Alex Van Pelt has spent the last month attempting to implement a heavy load of schemes, plays and setups in a short amount of time.
Since the Browns returned to Berea for the first time in 2020 for training camp, Van Pelt has been tasked with leading the offense through a new playbook built to make the most of the team's top weapons. Each position has needed to adapt to a different set of schemes and playbook terminology, but with a late start to team practices and zero preseason games, the process has been completed on a quick clock.
Van Pelt, the offensive coordinator, has done everything he can to keep up.
"The urgency is high right now," Van Pelt said Monday in a video call with local reporters. "Through training camp and the installation, we're still trying to figure out who we really are. We didn't have that time in spring. As we get through these next three or four days of practice, now, as an offensive group, I think we're starting to understand what we have, what we do well and how we can exploit defenses. As we get through this next stage of training camp and we start scaling down our installations and start really repping who we want to be and who we are, I think we will see that tighten up."
Check out photos from the eighth day of Browns Camp
One of the biggest pieces of Van Pelt's work so far has been centered on QB Baker Mayfield, who has undergone a new change in footwork Van Pelt believes could offer Mayfield another crucial second of time in the pocket.
Mayfield is switching which foot he takes his first step with as he takes a snap in the shotgun position. Rather than taking a step forward with his right foot, which he then needs to move back behind him as he pivots to throw, Mayfield takes the step with his left and can find a quicker rhythm from the pocket.
The technique change is a small, but potentially significant step (literally) Van Pelt believes can elevate Mayfield's play.
"He loves it," Van Pelt said. "As far as the rhythm and the timing, Baker put in a lot of work in the offseason, and our goal was to get him into that muscle memory and that comfort level where he's not thinking about his feet anymore and it's an automatic deal. There have been very few occasions where I would look at his feet and say, 'Hey, wait a second here. That is not what we are doing from a footwork standpoint.'"
Mayfield's rhythm is supposed to be in line with the routes of all receivers, too. This training camp, Mayfield has been able to take more snaps with Odell Beckham Jr., the Browns' top wideout who missed a large chunk of reps in training camp last year due to injuries that nagged him through the entire season.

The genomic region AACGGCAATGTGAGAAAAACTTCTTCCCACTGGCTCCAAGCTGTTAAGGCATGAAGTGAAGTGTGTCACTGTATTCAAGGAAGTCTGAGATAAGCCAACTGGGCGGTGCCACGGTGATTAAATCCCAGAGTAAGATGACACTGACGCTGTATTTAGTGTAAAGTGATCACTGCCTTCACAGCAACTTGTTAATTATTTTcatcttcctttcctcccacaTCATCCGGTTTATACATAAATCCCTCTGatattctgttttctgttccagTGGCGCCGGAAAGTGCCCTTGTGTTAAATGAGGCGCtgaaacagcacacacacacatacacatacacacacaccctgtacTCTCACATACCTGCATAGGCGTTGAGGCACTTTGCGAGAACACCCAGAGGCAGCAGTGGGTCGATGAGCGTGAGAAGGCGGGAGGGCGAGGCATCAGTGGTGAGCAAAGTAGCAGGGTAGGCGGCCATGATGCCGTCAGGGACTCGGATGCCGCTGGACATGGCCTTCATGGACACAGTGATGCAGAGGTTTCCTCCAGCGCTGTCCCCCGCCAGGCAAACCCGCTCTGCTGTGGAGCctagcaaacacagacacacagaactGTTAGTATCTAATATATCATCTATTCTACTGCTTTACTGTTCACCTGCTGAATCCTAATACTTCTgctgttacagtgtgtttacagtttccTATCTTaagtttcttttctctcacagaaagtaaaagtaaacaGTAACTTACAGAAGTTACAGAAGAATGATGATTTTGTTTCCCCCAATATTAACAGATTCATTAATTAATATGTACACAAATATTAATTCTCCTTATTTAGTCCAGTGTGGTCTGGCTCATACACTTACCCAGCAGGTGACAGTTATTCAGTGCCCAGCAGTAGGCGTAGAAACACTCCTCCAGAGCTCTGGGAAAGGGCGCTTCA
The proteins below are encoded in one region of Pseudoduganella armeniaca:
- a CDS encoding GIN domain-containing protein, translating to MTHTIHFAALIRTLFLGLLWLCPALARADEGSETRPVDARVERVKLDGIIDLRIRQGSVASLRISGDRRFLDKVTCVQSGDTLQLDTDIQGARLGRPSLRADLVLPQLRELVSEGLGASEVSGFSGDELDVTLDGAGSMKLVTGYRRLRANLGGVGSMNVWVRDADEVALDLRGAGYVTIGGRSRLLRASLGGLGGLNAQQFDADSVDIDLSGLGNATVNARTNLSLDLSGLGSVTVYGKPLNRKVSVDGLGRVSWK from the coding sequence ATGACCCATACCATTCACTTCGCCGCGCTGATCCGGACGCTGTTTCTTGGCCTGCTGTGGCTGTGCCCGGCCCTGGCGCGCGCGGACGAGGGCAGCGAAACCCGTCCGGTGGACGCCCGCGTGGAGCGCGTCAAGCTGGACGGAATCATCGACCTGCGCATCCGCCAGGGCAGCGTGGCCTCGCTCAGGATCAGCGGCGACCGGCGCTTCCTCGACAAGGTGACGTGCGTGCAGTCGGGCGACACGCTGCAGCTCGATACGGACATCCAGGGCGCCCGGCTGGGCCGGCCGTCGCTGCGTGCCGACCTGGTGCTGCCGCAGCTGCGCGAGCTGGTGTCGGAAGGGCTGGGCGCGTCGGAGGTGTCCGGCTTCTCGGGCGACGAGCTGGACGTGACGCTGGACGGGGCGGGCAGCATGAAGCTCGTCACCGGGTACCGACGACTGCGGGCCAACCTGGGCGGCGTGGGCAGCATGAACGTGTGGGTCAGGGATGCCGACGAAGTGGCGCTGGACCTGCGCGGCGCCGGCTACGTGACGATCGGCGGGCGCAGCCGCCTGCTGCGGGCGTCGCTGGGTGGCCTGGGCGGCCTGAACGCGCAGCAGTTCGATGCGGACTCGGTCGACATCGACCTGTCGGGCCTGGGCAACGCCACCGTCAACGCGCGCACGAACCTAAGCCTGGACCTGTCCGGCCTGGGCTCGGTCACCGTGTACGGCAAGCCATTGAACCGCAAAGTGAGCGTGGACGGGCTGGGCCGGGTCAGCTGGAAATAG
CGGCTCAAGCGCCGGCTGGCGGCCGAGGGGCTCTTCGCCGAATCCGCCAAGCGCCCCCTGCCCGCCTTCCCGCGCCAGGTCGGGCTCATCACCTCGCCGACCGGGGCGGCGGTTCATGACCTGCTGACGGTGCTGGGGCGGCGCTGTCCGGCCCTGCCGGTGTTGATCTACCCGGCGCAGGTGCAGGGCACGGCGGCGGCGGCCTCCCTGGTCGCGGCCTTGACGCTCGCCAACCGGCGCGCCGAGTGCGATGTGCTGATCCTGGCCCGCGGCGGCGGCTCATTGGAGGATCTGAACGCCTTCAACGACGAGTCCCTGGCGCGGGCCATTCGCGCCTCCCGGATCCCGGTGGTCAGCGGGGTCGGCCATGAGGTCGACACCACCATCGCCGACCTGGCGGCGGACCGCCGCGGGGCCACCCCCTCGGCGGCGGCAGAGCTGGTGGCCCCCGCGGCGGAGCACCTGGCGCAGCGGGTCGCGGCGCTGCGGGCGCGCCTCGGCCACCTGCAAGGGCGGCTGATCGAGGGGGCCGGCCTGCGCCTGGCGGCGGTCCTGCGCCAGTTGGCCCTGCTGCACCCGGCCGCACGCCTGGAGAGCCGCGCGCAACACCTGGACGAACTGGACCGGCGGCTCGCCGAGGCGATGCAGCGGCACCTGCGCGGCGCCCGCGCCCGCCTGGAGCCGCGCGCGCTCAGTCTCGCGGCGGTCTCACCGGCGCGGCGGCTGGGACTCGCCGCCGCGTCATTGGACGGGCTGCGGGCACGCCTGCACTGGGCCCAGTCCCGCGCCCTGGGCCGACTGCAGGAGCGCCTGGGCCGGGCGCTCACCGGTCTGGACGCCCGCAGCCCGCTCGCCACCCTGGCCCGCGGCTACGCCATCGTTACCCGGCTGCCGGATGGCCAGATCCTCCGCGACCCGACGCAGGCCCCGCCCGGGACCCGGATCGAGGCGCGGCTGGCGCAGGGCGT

Now that he's healthy, Beckham has made impressive plays in just about every practice so far. His juke moves and acceleration after the catch have been impressive, too.
When asked what shines most about Beckham, Van Pelt offered a predictable — but still exciting — answer.
"The freak nature of his athleticism," he said. "He can do a lot of things that guys can't do. He can start and stop on a dime. He can fly down the field when he turns it loose and starts to run. He can outrun arms with his speed. His ball skills, the catches that he makes on the go balls and the crazy one-handed catches, you see that come out. He is working as hard as he can right now, and we are continuing to see the types of routes that we would ask him to run."
Even the Browns' newer receivers have appeared to create a quick rapport with Mayfield. TE Austin Hooper, who signed a four-year deal with the Browns in the offseason, has caught nearly every ball thrown his way in full-speed team drills in camp. When Mayfield's first read is in tight coverage, he's often found Hooper, open in the middle of the field, waiting to pick up a first down.
The same can be said about rookie tight end Harrison Bryant. He's arguably been the most reliable target in red zone plays thus far and has flashed the same pair of steady hands the Browns loved when they selected him in the fourth round. Bryant has recently taken first-team reps in place of David Njoku, who's been out with a wrist injury, and has performed like a veteran.
"Oftentimes, the tight end is a quarterback's best friend," Van Pelt said. "They're easier throws. They're big targets. Having that rapport, I really think that stands for all our tight ends. Our tight ends have done a great job in this camp all the way down the line of being where they're supposed to be."
The biggest offseason project on offense, perhaps, has been the development of Jedrick Wills Jr. The first-round pick's transition to LT has progressed about as much as Van Pelt expected when he began the switch during the virtual offseason program.
Van Pelt knew there would be growing pains, but he's seen Wills progress now that he's taken live reps against veteran DEs Olivier Vernon and Myles Garrett — no easy tasks for a rookie lineman.
"The thing about Jed is he is going to get better every day," Van Pelt said. "He started out a little slow early on, just getting the tempo and the timing of the pass rushes, but he is getting better every day. That is what we are looking for is that arrow to continue to trend up."
That arrow has been pointing up for the entire offense since the first couple days of training camp. In recent practices, the number of impressive, well-executed plays has continued to grow despite the on-the-fly tempo Van Pelt has needed to prepare the offense for Week 1.
And with four training camp practices left, that pace won't change.
"We're trying to get all the teaching of the system down and in," Van Pelt said. "We're moving in that direction – very excited about it – but the sense of urgency has to be high. We don't have any time to waste."